A fun day out with the kids Face to face with some intriguing animals

How to combine fun, education and hiking with the kids. The Bernese Oberland has the "Murmeli-Trail" (marmot) and the "Luchs-Trail" (lynx), both encouraging kids to discover these animals in their native habitat.

When I was a child I never really liked hiking. But my family knew just how to encourage me. Lenk, a delightful place in the Bernese Oberland, boasts two animal-themed trails. Here kids of all ages can learn all sorts of facts about the wildlife in the Swiss mountains. The trails are pretty easy to do and kids will have lots of fun. By the end of the day, they'll know the animals by heart.

 

So my parents enticed me with these trails – which entranced me so much that I was the one begging for us to go on another hike there.

"Murmeli-Trail"

Stretching some 3km, it's impossible to advise how long this trail will take as there are several stops along the way encouraging children to explore for themselves. The trail's organizers have added some lovely details. At one point you can visit a realistic mock-up of a den, as if made by marmots. At another point you can weigh yourself and get the result in a number of marmots. Kids can check out their knowledge by connecting animals to their tracks or specific noises, and lots of other fun stuff. You might even be lucky enough to see real marmots.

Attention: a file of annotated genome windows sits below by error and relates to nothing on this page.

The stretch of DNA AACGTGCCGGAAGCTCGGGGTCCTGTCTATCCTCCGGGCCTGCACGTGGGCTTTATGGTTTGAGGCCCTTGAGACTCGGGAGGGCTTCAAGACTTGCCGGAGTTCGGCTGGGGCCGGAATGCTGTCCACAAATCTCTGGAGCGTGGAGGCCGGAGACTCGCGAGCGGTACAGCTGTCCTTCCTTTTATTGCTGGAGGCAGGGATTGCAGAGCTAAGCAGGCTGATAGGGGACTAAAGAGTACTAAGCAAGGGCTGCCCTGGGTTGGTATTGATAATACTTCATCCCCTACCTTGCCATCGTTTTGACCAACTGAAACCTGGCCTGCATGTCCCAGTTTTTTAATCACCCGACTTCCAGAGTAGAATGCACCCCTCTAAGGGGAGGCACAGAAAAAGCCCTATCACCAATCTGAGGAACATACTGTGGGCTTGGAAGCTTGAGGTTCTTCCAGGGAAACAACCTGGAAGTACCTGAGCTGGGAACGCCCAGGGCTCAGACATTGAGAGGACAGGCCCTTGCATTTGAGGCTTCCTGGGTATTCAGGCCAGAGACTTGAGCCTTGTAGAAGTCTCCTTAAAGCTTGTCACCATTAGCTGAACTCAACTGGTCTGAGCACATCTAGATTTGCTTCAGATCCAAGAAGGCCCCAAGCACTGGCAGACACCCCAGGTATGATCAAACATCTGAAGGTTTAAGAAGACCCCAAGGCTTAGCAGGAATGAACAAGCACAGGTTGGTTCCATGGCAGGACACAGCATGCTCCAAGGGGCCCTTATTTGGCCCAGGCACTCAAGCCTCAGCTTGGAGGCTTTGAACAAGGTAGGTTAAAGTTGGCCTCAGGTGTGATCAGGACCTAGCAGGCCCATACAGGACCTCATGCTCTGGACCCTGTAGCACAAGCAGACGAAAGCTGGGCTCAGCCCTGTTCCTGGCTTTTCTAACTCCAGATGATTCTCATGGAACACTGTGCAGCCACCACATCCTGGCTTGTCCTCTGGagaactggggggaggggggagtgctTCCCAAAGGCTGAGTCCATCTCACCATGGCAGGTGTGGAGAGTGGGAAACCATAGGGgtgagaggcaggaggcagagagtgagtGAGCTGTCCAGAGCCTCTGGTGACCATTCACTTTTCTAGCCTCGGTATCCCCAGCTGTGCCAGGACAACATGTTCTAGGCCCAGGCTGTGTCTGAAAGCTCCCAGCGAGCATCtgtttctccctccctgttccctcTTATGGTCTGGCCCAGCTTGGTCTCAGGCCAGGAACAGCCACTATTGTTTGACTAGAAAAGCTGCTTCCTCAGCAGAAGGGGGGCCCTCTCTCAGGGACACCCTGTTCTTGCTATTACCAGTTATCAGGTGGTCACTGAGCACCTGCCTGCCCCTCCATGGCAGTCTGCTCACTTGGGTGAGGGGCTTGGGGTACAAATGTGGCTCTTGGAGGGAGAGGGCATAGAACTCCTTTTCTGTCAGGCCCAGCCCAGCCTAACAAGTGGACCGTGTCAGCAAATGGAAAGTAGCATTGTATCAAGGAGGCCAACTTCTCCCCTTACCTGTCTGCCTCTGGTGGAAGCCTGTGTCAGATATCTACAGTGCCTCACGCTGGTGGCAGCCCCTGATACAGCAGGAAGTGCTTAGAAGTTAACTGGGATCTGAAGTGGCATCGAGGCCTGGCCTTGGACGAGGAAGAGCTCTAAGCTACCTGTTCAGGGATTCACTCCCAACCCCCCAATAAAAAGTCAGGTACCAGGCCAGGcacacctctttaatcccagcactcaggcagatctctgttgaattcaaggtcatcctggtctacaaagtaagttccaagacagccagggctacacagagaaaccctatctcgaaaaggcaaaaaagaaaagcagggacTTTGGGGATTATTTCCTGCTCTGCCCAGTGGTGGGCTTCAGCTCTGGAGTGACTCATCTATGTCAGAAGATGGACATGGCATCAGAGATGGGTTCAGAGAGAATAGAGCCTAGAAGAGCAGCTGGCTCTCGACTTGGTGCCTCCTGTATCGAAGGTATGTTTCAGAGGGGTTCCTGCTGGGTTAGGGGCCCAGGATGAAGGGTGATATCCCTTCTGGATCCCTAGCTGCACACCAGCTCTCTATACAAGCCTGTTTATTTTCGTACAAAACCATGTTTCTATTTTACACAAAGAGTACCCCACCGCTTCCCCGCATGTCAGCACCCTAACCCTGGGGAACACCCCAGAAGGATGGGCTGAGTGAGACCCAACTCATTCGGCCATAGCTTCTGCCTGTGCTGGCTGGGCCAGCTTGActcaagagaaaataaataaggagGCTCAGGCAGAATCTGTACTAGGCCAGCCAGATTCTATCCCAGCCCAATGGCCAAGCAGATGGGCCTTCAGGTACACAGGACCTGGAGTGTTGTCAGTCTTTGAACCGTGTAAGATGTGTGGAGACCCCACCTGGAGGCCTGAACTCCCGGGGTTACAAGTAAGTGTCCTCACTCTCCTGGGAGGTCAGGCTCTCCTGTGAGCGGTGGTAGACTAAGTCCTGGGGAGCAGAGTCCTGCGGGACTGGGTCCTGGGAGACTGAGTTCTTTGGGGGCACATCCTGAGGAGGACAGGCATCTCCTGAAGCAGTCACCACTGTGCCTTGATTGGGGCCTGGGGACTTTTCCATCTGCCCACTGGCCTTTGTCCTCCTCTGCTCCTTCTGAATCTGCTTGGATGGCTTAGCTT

Once I was lucky when we were doing the trail. Near to the mock-up den I heard a short but piercing whistle. Looking around, I saw several marmots running into their real dens to hide from danger. That's what the whistle was warning them about.

"Luchs-Trail"

This trail is approximately 4km long, and again it will take as long as you want. All along the trail there are dummies of lynxes. By the end of the trail you'll find out if you've seen them all – creating a kind of game of "Where's Wally?". The "Luchs-Trail" is full of information, and has playgrounds where kids can learn interesting facts about the habitats of animals residing in the Swiss mountains. Unfortunately as the lynx is much shyer than the marmot, it's unlikely you'll see a real-life one.

Author: Michaela Röthlisberger

I appreciate learning new languages and discover foreign cultures. I am working as an international MoveManager which allows me to use and benefit from my language skills.


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